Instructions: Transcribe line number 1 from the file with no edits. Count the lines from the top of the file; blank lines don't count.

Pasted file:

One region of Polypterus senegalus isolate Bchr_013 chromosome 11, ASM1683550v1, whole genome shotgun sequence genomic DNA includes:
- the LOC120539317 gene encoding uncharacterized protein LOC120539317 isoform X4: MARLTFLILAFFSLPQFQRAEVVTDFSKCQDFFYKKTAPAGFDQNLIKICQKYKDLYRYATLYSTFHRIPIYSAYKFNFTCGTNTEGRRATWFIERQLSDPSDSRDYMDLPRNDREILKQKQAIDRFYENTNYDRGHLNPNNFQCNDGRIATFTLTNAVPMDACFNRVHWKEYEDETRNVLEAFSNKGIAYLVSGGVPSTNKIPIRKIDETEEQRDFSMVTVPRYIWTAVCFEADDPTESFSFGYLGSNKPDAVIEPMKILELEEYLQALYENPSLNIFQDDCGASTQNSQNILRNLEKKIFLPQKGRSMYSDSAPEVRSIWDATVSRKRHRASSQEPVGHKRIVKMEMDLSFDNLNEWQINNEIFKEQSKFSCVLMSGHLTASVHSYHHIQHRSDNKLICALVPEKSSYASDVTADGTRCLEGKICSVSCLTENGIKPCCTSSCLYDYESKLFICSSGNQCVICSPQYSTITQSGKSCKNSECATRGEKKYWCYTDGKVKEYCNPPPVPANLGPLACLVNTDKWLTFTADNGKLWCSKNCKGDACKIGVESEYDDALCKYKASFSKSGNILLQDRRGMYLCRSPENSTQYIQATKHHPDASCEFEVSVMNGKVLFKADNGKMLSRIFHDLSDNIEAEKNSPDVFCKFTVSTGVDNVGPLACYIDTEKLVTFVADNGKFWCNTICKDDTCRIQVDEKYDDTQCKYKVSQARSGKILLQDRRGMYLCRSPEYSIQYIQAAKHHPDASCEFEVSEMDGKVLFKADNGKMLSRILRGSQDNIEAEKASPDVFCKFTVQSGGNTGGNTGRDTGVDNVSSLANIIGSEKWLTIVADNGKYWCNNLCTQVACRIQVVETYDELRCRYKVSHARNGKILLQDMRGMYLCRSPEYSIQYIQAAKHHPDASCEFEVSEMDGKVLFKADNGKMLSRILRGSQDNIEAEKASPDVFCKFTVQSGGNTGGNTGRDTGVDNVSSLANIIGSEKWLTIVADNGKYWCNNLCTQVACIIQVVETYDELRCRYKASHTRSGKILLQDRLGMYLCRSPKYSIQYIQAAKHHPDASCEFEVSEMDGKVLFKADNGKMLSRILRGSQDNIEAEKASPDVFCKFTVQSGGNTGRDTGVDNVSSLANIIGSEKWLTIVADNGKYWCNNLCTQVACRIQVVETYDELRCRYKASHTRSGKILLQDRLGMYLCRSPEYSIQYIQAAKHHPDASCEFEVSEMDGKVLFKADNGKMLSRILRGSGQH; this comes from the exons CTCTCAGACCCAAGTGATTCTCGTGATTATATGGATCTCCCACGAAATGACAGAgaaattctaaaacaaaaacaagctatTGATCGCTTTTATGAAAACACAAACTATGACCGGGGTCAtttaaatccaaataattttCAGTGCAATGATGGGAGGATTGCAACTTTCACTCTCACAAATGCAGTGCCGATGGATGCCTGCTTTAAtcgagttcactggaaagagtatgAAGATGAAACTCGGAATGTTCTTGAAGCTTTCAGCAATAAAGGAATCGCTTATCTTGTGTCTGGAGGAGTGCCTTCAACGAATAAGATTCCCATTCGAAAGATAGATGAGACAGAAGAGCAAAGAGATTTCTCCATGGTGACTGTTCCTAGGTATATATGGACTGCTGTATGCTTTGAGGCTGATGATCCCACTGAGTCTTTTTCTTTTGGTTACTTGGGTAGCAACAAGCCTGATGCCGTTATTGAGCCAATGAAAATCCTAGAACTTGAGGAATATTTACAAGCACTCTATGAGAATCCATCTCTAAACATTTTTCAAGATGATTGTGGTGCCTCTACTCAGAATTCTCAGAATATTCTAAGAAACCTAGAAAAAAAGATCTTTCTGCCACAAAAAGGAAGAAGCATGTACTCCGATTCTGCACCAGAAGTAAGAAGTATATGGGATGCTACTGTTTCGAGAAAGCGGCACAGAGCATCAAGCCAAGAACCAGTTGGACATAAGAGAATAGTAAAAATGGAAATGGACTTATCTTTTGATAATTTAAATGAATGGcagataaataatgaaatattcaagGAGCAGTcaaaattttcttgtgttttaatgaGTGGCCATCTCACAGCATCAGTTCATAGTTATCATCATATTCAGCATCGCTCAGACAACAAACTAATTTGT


One region of Polypterus senegalus isolate Bchr_013 chromosome 11, ASM1683550v1, whole genome shotgun sequence genomic DNA includes: